Limits...
Millimeter-scale genetic gradients and community-level molecular convergence in a hypersaline microbial mat.

Kunin V, Raes J, Harris JK, Spear JR, Walker JJ, Ivanova N, von Mering C, Bebout BM, Pace NR, Bork P, Hugenholtz P - Mol. Syst. Biol. (2008)

Bottom Line: To investigate the extent of genetic stratification in structured microbial communities, we compared the metagenomes of 10 successive layers of a phylogenetically complex hypersaline mat from Guerrero Negro, Mexico.We found pronounced millimeter-scale genetic gradients that were consistent with the physicochemical profile of the mat.Despite these gradients, all layers displayed near-identical and acid-shifted isoelectric point profiles due to a molecular convergence of amino-acid usage, indicating that hypersalinity enforces an overriding selective pressure on the mat community.

View Article: PubMed Central - PubMed

Affiliation: Microbial Ecology Program, DOE Joint Genome Institute, Walnut Creek, CA, USA.

ABSTRACT
To investigate the extent of genetic stratification in structured microbial communities, we compared the metagenomes of 10 successive layers of a phylogenetically complex hypersaline mat from Guerrero Negro, Mexico. We found pronounced millimeter-scale genetic gradients that were consistent with the physicochemical profile of the mat. Despite these gradients, all layers displayed near-identical and acid-shifted isoelectric point profiles due to a molecular convergence of amino-acid usage, indicating that hypersalinity enforces an overriding selective pressure on the mat community.

Show MeSH
Average isoelectric point (A) and aspartate content (B) of all predicted proteins in the mat layer communities and reference bacteria, archaea, phages and microbiomes available through IMG/M (Markowitz et al, 2006). Genomic average was computed for each genome or microbiome, with 10 layers of the mat treated separately. These values were rounded up to the next (larger value) bin in increments of 0.2 and 0.5 in (A) and (B) respectively, and the distribution of the bins was plotted as a fraction of each data set.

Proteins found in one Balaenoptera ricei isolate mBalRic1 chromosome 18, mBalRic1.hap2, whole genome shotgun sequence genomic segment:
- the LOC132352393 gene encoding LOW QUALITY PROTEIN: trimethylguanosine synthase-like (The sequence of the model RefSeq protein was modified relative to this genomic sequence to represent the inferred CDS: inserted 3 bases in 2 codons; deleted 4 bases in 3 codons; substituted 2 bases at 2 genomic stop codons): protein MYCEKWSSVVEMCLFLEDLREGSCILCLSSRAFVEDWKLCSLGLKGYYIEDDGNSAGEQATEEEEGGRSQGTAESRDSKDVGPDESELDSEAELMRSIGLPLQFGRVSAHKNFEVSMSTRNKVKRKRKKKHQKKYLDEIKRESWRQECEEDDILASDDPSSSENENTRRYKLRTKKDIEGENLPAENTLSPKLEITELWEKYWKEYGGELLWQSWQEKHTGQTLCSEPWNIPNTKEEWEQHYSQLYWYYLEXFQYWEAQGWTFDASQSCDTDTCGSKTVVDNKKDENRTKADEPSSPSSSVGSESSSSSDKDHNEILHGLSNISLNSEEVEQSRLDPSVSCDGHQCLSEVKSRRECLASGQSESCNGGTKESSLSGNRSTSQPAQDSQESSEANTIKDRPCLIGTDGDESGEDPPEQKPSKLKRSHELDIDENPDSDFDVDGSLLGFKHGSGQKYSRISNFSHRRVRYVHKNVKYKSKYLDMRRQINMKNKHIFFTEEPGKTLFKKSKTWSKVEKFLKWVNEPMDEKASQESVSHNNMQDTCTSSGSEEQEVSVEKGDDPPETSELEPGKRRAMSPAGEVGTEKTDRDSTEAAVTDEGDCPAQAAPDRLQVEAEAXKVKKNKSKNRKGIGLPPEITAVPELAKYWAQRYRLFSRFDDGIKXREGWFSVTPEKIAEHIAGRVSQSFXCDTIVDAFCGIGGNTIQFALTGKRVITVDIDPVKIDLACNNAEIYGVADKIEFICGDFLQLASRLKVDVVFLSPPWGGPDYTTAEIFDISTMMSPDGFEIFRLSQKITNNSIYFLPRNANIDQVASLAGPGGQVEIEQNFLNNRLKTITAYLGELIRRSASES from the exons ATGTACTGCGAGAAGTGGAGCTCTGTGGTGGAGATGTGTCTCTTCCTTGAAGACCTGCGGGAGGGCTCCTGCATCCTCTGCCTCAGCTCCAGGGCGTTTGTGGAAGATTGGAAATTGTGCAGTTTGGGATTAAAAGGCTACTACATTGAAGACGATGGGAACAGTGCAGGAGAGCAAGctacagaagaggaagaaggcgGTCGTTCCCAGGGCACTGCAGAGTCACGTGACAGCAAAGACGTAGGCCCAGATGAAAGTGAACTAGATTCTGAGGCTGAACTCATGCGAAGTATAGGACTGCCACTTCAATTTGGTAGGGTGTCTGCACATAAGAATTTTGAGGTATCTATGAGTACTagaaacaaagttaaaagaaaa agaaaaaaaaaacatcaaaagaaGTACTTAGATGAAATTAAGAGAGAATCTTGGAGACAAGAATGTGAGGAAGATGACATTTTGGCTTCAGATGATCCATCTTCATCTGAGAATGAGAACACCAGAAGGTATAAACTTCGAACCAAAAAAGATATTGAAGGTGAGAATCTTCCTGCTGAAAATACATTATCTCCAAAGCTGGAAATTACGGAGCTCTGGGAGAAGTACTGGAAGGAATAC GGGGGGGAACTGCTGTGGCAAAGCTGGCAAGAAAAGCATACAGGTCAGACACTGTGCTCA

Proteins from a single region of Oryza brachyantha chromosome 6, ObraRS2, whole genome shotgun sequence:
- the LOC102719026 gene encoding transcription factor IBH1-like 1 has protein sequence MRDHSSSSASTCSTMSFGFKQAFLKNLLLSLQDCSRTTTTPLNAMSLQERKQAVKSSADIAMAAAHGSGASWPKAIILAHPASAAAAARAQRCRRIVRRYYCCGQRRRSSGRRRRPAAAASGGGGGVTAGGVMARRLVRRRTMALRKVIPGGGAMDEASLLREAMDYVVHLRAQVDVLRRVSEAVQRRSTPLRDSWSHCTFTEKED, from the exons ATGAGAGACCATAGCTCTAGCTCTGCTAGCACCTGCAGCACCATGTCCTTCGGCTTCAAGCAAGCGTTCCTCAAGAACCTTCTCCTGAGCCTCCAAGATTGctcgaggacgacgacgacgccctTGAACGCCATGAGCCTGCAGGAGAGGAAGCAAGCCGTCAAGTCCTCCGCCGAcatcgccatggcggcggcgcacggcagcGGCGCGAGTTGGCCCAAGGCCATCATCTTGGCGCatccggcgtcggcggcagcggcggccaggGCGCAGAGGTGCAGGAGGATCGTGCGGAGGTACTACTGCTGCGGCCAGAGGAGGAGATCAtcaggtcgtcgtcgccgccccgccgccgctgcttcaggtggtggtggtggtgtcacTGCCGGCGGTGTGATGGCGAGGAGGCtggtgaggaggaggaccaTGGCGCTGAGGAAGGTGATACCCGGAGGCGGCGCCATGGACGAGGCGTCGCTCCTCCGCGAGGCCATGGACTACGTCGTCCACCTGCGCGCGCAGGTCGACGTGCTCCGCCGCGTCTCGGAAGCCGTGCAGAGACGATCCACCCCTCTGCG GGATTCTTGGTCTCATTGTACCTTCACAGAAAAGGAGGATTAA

© Copyright Policy - open-access
Related In: Results  -  Collection

License
getmorefigures.php?uid=PMC2483411&req=5

f2: Average isoelectric point (A) and aspartate content (B) of all predicted proteins in the mat layer communities and reference bacteria, archaea, phages and microbiomes available through IMG/M (Markowitz et al, 2006). Genomic average was computed for each genome or microbiome, with 10 layers of the mat treated separately. These values were rounded up to the next (larger value) bin in increments of 0.2 and 0.5 in (A) and (B) respectively, and the distribution of the bins was plotted as a fraction of each data set.

Mentions: The average isoelectric points of the mat layer communities are conspicuously acid-shifted when compared with most bacteria and microbiomes that are non-halophilic (Figure 2A). We determined this to be due primarily to an enrichment in the acidic amino acid aspartate (Figure 2B). Furthermore, the isoelectric profiles of all 10 layers converge on a common acid-shifted profile (Figure 3A) despite a significant variation in GC content between layers (Figure 3B), reflecting differing phylogenetic composition. The latter is consistent with aspartate usage being GC-independent as it can be encoded by both GC-rich and GC-poor codons (GAC and GAT, respectively). As each metagenomic read pair is likely derived from different species and no single species dominates the mat community, we conclude that a significant fraction of the community has converged on the enrichment of low isoelectric point proteins.